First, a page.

I will even put a post on my blog or create something online as a supplement to the directory to inform people of the contact information of those churches because let’s face it, people do want to know how to contact those churches to ask for support or to visit when they travel.
I 100% agree. There are countless fundraising needs in the Churches of Christ: missionaries, disaster relief agencies, universities, foster care agencies, orphanages … They all need access to mailing lists. The omission also places a serious burden on those who need to raise support or who want to invite churches to lectureships, youth rallies, and the like.
What would motivate anyone to put a burden on missionary and disaster relief fundraising? (Oh, right, “accuracy.” I forgot.)
PLEASE prepare the list and keep it maintained. I’ll help anyway I can.
Please send Matt, http://mattdabbs.wordpress.com/, contact information on any partly instrumental churches you know about.
Now, to completely undo the damage done by 21st Century Christian, I suppose we should notify the U.S. Census Bureau that data provided by the compilers of Churches of Christ in the United States is incomplete. It is, as you mention in your comment, nothing but Completely A Cappella Churches of Christ in the United States. The compilers themselves say the distinction is not theological. They just prefer to deal exclusively with a cappella churches. I’m sure the Census Bureau will understand that this is not a denominational split, just an editorial decision made for accuracy in counting completely a cappella churches. How could they not understand something so obvious?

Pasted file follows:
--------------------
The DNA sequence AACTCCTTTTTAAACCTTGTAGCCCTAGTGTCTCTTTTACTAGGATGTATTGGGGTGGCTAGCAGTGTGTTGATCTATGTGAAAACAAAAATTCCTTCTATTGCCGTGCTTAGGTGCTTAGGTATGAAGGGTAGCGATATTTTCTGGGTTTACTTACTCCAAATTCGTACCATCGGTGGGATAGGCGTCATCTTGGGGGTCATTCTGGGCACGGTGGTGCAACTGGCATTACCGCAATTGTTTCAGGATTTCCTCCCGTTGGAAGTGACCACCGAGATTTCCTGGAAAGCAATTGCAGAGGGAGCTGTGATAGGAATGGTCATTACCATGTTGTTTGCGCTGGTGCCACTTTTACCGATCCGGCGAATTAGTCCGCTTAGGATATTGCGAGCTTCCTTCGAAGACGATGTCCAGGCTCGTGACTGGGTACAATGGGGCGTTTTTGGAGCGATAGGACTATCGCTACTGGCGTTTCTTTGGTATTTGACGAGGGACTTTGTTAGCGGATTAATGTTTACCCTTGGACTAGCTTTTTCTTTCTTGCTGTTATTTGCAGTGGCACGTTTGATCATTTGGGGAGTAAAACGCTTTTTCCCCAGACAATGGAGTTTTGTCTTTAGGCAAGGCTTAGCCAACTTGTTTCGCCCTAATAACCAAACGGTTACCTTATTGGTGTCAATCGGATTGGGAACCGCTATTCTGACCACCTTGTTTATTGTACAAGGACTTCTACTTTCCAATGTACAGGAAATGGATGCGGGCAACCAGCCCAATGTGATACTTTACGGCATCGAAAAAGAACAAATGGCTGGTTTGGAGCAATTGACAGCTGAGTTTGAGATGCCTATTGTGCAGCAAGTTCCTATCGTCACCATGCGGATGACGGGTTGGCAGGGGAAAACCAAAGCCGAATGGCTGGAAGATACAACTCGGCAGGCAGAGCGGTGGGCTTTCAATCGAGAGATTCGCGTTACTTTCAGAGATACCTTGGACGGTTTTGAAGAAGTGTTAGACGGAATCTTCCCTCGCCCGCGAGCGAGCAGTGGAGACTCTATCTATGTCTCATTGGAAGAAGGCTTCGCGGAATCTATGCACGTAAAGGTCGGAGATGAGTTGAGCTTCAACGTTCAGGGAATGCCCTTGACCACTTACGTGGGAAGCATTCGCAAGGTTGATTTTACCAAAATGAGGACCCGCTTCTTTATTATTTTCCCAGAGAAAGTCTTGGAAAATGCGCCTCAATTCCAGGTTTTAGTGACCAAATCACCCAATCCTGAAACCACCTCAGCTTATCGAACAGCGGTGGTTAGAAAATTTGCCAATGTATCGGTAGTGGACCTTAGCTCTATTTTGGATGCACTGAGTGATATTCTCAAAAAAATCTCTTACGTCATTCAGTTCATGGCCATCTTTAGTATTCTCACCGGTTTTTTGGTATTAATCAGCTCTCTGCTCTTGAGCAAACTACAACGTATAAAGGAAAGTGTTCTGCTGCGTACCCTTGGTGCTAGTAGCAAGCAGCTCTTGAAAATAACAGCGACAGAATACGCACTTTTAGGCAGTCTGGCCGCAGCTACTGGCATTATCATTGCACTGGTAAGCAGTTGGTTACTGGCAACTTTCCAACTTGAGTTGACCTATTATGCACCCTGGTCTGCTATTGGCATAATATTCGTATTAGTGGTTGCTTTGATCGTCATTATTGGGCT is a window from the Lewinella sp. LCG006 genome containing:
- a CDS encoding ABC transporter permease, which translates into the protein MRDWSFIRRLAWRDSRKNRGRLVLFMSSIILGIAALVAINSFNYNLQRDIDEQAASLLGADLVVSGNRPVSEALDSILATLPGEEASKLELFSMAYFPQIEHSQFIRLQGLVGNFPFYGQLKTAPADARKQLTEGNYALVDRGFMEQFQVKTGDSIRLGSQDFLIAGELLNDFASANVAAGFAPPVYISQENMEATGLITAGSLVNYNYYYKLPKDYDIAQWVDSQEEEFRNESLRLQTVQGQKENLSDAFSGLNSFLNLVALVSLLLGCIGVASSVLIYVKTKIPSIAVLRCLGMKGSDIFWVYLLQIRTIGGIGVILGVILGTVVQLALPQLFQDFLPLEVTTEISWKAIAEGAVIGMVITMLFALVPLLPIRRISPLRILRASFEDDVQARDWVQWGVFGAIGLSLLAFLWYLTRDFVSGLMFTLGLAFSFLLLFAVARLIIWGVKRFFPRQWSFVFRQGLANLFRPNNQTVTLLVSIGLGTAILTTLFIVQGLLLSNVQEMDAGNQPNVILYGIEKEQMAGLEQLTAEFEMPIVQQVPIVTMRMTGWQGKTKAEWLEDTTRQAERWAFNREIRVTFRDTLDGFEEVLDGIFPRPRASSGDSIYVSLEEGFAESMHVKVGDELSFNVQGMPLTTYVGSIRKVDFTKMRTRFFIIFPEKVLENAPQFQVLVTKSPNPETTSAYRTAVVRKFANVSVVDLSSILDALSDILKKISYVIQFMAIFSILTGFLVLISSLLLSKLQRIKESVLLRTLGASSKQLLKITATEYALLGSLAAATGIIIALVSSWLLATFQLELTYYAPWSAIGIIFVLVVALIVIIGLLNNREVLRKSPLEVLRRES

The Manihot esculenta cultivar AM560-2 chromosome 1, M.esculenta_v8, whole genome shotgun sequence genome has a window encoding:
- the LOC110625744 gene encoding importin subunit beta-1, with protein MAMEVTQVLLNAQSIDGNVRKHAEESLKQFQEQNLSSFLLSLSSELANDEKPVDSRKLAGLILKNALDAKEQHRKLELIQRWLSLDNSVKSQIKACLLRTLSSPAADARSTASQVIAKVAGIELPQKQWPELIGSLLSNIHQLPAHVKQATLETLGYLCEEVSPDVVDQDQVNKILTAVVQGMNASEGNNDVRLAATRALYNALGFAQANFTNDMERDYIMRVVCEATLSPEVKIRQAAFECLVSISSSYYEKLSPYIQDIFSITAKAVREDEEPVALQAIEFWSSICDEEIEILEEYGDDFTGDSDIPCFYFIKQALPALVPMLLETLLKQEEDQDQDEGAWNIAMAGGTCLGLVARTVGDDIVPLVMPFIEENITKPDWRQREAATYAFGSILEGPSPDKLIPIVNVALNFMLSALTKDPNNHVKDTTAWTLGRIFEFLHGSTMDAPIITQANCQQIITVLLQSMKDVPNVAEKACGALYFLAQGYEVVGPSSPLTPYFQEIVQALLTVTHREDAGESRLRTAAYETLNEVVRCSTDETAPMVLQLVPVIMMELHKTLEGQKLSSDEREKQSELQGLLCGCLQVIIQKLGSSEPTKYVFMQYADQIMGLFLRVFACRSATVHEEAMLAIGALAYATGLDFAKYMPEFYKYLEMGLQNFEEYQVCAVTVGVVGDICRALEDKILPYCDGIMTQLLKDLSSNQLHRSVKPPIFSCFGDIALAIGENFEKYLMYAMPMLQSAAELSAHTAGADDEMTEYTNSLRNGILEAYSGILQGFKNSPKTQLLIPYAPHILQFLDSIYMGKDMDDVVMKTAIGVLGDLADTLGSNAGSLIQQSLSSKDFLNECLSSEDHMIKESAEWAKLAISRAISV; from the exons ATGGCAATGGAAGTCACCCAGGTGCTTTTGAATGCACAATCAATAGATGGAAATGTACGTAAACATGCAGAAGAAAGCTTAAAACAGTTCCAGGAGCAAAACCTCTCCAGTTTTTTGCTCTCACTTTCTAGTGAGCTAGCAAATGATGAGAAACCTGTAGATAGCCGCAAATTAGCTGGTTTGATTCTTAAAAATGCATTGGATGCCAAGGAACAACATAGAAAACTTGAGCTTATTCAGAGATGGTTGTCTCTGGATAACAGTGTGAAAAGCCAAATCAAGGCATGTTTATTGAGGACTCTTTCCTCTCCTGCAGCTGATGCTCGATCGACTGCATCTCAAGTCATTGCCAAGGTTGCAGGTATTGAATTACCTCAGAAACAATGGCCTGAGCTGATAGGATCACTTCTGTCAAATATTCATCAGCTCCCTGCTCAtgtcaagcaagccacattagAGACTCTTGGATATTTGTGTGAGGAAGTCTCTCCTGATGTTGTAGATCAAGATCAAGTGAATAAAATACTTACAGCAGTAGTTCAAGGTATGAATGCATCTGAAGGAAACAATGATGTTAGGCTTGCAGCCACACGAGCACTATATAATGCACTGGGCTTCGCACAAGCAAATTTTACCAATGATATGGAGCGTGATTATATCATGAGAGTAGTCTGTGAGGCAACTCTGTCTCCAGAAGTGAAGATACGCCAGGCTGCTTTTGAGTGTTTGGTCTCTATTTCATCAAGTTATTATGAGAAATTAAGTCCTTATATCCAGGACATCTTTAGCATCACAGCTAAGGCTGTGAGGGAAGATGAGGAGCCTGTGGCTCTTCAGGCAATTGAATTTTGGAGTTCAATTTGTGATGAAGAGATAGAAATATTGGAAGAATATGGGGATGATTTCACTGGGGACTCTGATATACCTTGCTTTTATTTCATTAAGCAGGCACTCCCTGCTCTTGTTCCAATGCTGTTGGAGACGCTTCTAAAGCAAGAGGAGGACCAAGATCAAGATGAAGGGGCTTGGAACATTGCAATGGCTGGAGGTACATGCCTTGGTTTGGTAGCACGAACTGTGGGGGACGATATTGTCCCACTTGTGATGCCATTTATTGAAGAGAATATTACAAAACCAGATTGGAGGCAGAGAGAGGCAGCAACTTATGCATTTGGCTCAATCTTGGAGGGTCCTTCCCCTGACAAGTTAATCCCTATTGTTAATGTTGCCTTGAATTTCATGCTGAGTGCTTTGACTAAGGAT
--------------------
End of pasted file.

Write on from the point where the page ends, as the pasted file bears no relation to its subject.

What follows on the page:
I can’t imagine that this might somehow lead to the listing of a new denomination. I’m sure they’ll understand.
And we need to notify the World Almanac people and all the other organizations that compile data on denominations in the U.S. that this book does not speak for the Churches of Christ. Rather, they need to add the partly instrumental churches in. It shouldn’t be hard to be certain we’re accurately represented. After all, the instrumental churches were excluded for the sake of accuracy.
We need to tell the guys who publish the Handbook of Denominations in the United States that they shouldn’t list the partly instrumental music churches separately despite the fact that the people who compile the data they use have excluded the partly instrumental churches — for the sake of accuracy.
You see, it’s a mess. And it’s embarrassing. We’re being forced to present ourselves to the world as having split (again), and it’s even along the wrong fault lines! After all, the split that’s actually going on is between progressives and conservatives, and the split is over the scope of grace. Instrumental music is incidental.
The colossal mistake the compilers make is to see the split as based on practices rather than theology. Those who leave my church to move to other parts of the country never ask for a recommendation for an instrumental or non-instrumental church. They don’t think in those terms. They want a progressive church, meaning a church that teaches grace and that has the sort of tranformative worship that only comes with grace. Instruments are beside the point.
Wrong issue. Wrong time. The compilers have missed the point entirely. It’s not about the instrument. Not even close.